The Western media blackout on the situation of Palestinian Mahmoud Sarsak is obvious and there are no reports on him entering his 80th day on hunger strike in an Israeli prison.
Press TV in its program Remember Palestine has interviewed Carol Turner with the Stop the War Coalition to hear her view on this issue particularly as it relates to protests on behalf of Palestinians on hunger strike in London. The following is a rough transcription of the interview.
First of all your reaction to Mahmud’s story there?
Well, I think it’s absolutely tragic. As I understand it from the reports I’ve read he’s close to death, he is losing consciousness, as you said in your introduction it’s over 80 days, which is a hell of a long time. And all of this, that talent, to be lost simply because the Israeli authorities are using detention in order to terrorize the Palestinian community is disgusting and a disgrace.
We don’t seem to get a full handle on that, the idea that you can simply pick someone up, not charge them with anything and then essentially just renew the six month permission to do with them as you please. I mean, under international law this is a violation surely?
Absolutely. As I understand it Mahmud’s renewal has happened eight times I think, if I’m right.
Due again in August.
Yes, yes. Under international law under the Geneva conventions special detention is allowed, but it’s meant in very exceptional circumstances and it’s legally constrained, when you can use it and what you can do with it.
In fact, what the Israeli government is doing is using it as a form of terror, keeping people on their toes as it were. In fact, the interviews I’ve seen and read with Israeli spokespeople suggest that these people who are on hunger strike are being called terrorist and they’re likening a hunger strike to a terrorist bombing or something like that. It’s absolutely disgraceful. There is no doubt whatsoever that the way in which it is being used by Israel is against international law and indeed against all sense of decency or justice.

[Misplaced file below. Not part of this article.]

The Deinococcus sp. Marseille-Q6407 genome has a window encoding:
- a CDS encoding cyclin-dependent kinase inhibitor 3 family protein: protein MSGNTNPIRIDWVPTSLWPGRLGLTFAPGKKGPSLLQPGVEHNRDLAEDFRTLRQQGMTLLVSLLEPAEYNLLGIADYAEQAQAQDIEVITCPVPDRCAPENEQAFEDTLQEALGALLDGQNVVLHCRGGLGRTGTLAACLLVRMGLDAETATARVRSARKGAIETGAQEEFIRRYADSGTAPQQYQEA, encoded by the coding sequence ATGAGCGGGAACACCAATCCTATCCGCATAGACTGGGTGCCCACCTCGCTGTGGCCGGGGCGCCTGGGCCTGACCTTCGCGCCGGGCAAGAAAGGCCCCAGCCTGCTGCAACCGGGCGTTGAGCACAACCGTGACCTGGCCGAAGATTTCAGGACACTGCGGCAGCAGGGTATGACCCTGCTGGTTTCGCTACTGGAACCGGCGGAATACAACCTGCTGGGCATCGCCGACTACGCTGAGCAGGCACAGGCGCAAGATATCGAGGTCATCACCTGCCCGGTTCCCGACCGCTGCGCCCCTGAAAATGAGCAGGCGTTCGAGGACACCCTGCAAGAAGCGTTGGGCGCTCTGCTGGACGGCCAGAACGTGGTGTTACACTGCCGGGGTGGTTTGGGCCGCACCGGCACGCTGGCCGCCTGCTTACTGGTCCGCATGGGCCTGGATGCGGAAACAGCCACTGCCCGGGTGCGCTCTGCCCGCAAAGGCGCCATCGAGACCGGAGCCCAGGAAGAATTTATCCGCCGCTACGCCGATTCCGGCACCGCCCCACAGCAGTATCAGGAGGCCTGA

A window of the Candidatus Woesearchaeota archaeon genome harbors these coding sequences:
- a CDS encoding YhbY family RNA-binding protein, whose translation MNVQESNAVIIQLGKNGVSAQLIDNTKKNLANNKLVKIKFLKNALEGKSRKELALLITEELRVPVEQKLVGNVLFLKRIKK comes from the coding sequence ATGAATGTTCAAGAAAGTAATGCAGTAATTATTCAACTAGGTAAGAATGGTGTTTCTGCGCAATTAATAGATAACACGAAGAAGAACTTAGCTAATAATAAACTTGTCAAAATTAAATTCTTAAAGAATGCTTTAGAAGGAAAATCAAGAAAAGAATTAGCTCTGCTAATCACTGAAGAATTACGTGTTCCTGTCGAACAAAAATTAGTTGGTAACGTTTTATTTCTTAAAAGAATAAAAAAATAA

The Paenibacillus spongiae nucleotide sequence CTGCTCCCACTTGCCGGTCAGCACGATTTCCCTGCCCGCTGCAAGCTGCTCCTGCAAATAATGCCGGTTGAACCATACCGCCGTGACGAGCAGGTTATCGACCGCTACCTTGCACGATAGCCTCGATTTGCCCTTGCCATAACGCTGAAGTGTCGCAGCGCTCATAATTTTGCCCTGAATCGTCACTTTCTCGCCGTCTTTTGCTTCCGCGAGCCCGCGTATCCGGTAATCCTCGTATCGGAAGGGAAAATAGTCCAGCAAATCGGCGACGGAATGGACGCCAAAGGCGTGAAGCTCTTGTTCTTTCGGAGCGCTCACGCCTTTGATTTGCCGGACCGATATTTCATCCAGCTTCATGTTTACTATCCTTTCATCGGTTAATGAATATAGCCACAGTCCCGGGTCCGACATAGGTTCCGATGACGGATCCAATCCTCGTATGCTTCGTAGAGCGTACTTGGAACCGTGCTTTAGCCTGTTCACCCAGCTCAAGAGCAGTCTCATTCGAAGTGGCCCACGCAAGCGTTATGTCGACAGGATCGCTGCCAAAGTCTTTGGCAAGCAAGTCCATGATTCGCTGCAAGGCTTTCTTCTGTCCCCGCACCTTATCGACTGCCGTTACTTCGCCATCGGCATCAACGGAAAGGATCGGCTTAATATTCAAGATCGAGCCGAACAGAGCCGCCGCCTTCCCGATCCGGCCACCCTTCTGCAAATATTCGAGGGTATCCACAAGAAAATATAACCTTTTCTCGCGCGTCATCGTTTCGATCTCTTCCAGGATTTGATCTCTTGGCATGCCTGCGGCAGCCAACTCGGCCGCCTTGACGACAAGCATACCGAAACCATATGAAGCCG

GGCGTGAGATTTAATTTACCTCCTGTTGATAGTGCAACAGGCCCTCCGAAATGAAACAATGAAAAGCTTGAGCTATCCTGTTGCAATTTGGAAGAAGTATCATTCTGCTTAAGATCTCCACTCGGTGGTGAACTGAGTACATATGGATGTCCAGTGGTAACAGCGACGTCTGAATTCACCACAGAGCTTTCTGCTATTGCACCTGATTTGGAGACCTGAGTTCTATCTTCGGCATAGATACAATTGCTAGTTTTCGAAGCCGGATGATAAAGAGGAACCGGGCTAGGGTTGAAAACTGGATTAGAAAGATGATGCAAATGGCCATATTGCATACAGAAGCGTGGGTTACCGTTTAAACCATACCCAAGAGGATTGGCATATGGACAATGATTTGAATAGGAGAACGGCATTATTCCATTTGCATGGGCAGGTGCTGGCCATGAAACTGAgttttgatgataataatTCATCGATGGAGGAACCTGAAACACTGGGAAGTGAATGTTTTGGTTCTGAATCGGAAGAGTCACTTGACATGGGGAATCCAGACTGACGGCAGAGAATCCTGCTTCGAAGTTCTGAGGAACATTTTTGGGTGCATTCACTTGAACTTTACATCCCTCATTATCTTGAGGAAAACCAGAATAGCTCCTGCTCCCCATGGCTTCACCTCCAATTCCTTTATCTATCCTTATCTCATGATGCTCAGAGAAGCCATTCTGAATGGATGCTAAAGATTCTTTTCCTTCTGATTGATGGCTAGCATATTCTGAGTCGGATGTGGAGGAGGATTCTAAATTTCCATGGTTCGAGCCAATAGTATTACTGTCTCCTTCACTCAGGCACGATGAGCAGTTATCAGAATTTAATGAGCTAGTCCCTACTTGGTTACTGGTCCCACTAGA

b>Press TV: If this is such an outrage Carol, why don’t we hear about just this situation as a whole even if you’re not particularly interested in Mahmud’s individual case, the idea that this exists?
Well, it took the BBC more than three weeks to even report on the fact that hunger strike was taking place and as I understand it this hunger strike that has been happening since February was in fact the largest, the biggest mass hunger strike in recent times.
For the BBC not to report this is absolutely shocking. It is reporting it now... very carefully; very little comments from the Palestinian perspective or from the Palestinian Authority or other spokespeople and an awful lot of comments from Israelis, I think the BBC is absolutely disgusting.
Stop the War is the organization I represent and Palestine Solidarity Campaign and so on. We've held protests outside the BBC, delivered letters on this topic and hopefully what we’ve done and the pressure that's building is having a little bit of impact on the British media here.
How does this play into trying to get those high profile voices - people with clout politically or culturally to have Palestine on the agenda, to say hey guys, we know there is a lot of things vying for your attention right now and there is the Arab Spring, there are critical situations across the globe, but we want you to consider this as being as important as the other issues here, if not central to the very essence of what’s going on in the Middle East.
Well, I think in my opinion, in most people’s opinions who are active around these issues: Palestine is central. There will be no justice or certainly no peace until the issue of Palestine is justly settled and they have their own territory recognized as a state and so on. I think there are an increasing number of media personalities, celebrities and so on who are prepared to speak out.